Yesterday, we speculated about what sort of deal might have ssecured the release of those 15 British military personnel being held by Iran. Tehran's sudden decision to free the captured sailors and Royal Marines suggested that some sort of agreement had been reached. At that point, we were awaiting confirmation that a deal had been struck, and the details of that agreement.
In today's New York Sun, reporter Eli Lake does an admirable job of filling in the details. Administration sources tell him that Tehran's decision to release the captured British personnel came shortly after the U.S. helped free an Iranian diplomat, being held in Baghdad. Jalal Sharafi, second secretary of Iran's embassy in Iraq, was detained by Iraqi security forces in mid-January, after coalition forces began cracking down on Iranain officials suspected of assisting terrorists.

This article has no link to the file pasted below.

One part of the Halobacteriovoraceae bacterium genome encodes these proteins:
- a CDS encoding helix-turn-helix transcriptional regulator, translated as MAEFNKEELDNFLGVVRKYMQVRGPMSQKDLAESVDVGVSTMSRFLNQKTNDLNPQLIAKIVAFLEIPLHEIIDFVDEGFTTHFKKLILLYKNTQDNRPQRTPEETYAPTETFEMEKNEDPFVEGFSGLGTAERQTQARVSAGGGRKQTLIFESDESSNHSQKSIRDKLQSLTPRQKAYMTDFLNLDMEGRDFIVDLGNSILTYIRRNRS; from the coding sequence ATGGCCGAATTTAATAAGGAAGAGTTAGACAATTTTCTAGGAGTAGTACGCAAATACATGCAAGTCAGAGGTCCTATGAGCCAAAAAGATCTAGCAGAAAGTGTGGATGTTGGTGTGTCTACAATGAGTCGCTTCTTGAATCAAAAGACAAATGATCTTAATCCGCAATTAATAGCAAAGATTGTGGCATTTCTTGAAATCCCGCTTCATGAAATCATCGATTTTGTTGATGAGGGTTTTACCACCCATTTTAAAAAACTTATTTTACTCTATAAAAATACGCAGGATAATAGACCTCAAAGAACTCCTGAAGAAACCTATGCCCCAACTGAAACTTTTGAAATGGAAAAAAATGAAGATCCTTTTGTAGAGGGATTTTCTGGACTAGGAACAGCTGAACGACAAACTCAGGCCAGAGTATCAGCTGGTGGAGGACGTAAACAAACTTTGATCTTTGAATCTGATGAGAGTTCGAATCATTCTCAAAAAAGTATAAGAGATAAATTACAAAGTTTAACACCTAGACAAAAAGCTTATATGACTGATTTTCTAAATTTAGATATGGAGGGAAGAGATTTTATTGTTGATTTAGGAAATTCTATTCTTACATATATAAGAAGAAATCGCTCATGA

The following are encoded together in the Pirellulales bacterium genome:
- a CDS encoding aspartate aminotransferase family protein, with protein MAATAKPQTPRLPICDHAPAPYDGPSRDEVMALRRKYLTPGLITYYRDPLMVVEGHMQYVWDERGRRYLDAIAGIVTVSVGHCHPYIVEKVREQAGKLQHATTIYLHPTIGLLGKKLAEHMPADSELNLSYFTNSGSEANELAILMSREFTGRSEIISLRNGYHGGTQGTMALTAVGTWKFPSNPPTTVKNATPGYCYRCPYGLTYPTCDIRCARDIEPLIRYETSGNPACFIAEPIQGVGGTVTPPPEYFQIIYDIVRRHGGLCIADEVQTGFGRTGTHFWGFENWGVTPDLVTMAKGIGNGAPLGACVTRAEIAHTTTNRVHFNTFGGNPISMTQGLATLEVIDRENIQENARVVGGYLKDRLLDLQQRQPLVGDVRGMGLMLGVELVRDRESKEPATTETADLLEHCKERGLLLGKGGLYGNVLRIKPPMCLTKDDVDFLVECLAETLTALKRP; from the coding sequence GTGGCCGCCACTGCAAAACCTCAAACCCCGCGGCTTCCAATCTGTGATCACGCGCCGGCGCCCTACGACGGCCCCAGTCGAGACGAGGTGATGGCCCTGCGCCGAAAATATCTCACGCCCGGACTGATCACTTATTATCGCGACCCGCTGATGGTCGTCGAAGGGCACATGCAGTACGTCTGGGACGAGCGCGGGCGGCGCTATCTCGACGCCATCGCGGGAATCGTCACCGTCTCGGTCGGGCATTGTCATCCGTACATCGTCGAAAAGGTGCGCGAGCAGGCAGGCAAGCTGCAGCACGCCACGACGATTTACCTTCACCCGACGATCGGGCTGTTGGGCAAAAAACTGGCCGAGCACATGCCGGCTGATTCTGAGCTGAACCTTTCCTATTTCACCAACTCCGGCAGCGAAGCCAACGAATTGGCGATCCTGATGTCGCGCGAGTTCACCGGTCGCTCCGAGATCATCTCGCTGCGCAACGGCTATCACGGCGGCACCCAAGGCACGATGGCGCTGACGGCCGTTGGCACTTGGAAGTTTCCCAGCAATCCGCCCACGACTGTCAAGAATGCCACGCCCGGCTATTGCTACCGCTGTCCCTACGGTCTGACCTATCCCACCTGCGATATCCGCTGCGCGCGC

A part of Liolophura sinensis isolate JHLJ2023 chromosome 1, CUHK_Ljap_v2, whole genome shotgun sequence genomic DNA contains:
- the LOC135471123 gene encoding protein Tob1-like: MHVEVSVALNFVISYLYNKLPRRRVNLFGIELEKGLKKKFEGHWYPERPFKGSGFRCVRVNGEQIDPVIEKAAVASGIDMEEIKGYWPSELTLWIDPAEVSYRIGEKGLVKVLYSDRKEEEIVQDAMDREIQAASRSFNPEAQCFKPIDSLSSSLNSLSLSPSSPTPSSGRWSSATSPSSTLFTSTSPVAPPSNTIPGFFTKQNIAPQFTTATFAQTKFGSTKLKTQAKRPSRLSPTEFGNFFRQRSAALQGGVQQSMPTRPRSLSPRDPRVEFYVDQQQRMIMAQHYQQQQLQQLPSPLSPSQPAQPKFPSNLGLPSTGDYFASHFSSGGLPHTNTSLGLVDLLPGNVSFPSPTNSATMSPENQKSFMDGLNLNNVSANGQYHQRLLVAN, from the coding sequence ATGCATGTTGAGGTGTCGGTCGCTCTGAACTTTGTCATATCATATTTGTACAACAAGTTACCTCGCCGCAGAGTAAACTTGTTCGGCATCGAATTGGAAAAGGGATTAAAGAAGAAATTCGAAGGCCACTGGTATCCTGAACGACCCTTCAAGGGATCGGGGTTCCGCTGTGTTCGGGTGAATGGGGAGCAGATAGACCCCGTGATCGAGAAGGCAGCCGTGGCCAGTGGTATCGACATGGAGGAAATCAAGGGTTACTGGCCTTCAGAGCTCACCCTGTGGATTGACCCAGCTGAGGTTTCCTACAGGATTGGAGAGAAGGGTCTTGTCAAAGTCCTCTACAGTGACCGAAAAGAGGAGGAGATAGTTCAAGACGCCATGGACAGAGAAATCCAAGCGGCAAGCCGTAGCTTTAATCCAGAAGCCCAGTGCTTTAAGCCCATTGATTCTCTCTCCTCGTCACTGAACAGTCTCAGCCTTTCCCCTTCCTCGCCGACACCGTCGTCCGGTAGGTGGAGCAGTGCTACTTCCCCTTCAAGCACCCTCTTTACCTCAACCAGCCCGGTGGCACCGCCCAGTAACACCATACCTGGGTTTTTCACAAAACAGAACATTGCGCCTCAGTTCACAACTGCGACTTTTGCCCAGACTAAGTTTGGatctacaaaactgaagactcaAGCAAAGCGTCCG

According to Mr. Lake's sources, the decision to release Sharafi was made by the White House Tuesday night, over the objections of some military commanders in Baghdad. U.S. intelligence officers in Iraq believe that the Iranian diplomat is actually a member of the Revolutionary Guards Qods Force, which provides direct support for terrorist groups targeting American troops. Release of Iranians held by the U.S. and Iraqi forces was a key demand by Iran in talks aimed at ending the British hostage crisis. And, at least one unnamed U.S. official believes the Iranians won this round of the negotiation game:
"They think they won this round. They were able to take the hostages and suffer no consequences," an American official said.
As Mr. Lake observes, the U.S. still has a number of Iranian nationals in custody, including the so-called "Irbil 5," arrested in the Kurdish-controlled Iraqi city in January. But, given the outcome of the British hostage drama, the continued detention of those Iranians should provide little comfort for the west. Having successfully extracted Sharafi from coalition hands--and having paid no real price for that effort--Iran will almost certainly be back, looking for a way to gain freedom for its other, captured operatives.